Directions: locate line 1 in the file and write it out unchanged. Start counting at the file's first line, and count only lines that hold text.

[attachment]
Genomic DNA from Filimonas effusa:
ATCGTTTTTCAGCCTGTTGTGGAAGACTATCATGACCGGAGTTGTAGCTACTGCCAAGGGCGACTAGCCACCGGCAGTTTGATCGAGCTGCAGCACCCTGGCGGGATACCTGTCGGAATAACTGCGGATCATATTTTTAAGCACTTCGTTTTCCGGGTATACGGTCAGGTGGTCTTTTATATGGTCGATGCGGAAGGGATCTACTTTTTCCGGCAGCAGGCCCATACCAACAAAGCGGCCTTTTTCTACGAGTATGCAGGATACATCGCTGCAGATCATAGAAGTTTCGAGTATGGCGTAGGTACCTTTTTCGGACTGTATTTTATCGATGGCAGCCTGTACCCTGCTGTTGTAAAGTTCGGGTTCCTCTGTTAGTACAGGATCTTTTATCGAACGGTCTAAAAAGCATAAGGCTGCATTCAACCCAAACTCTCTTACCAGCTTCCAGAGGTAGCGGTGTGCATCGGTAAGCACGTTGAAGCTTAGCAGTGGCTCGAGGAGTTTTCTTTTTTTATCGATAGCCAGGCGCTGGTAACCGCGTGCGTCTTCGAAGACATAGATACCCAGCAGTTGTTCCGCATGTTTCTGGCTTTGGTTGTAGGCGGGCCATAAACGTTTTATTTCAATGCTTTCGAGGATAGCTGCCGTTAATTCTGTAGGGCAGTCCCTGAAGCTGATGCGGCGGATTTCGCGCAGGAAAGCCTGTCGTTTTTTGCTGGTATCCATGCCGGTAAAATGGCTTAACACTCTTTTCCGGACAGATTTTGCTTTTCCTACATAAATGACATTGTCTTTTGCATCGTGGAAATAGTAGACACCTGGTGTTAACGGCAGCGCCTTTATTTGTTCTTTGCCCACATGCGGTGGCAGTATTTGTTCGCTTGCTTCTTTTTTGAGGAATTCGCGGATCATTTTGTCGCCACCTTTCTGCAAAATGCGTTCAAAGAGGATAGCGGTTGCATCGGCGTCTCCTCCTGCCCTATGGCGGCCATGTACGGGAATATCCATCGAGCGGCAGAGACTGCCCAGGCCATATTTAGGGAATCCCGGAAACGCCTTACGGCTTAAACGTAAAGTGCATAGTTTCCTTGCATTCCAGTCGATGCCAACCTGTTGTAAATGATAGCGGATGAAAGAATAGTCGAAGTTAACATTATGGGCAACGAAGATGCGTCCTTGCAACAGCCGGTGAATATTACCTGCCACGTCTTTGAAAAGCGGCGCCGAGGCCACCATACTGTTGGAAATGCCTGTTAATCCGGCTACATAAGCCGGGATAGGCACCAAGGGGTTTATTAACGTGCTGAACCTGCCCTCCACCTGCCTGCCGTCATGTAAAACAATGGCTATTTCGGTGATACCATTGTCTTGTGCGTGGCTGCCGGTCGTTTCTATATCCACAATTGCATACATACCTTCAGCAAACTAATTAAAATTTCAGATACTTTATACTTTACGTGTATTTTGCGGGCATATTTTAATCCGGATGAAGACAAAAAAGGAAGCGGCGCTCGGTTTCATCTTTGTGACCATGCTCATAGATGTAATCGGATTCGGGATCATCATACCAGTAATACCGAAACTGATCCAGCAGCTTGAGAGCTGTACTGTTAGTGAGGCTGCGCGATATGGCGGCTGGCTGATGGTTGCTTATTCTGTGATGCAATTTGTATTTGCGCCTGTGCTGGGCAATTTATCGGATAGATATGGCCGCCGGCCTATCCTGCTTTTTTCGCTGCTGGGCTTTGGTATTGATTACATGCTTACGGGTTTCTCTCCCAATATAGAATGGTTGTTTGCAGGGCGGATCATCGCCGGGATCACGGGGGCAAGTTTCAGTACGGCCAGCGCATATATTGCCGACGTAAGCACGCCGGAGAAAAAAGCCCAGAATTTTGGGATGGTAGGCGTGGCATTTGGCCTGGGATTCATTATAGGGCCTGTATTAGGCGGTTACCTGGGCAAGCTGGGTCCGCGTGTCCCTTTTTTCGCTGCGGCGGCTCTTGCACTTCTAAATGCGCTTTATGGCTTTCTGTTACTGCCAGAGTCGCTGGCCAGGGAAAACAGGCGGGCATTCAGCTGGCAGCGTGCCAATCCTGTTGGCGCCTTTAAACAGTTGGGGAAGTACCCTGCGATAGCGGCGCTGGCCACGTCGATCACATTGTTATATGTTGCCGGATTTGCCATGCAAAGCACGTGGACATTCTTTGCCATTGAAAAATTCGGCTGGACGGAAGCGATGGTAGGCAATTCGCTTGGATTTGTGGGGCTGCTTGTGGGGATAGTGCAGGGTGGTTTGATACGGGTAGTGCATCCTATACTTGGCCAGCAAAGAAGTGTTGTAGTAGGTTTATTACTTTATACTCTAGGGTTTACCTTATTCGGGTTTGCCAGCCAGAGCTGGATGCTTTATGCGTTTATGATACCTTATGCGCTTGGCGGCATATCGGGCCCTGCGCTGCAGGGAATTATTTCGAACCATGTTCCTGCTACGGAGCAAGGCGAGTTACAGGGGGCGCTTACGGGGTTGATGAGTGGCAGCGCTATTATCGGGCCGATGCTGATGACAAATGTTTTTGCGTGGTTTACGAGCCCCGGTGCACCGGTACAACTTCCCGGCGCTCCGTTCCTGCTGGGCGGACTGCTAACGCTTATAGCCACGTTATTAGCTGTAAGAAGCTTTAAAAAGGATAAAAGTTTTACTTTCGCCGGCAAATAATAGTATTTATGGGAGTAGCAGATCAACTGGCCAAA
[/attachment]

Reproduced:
Genomic DNA from Filimonas effusa: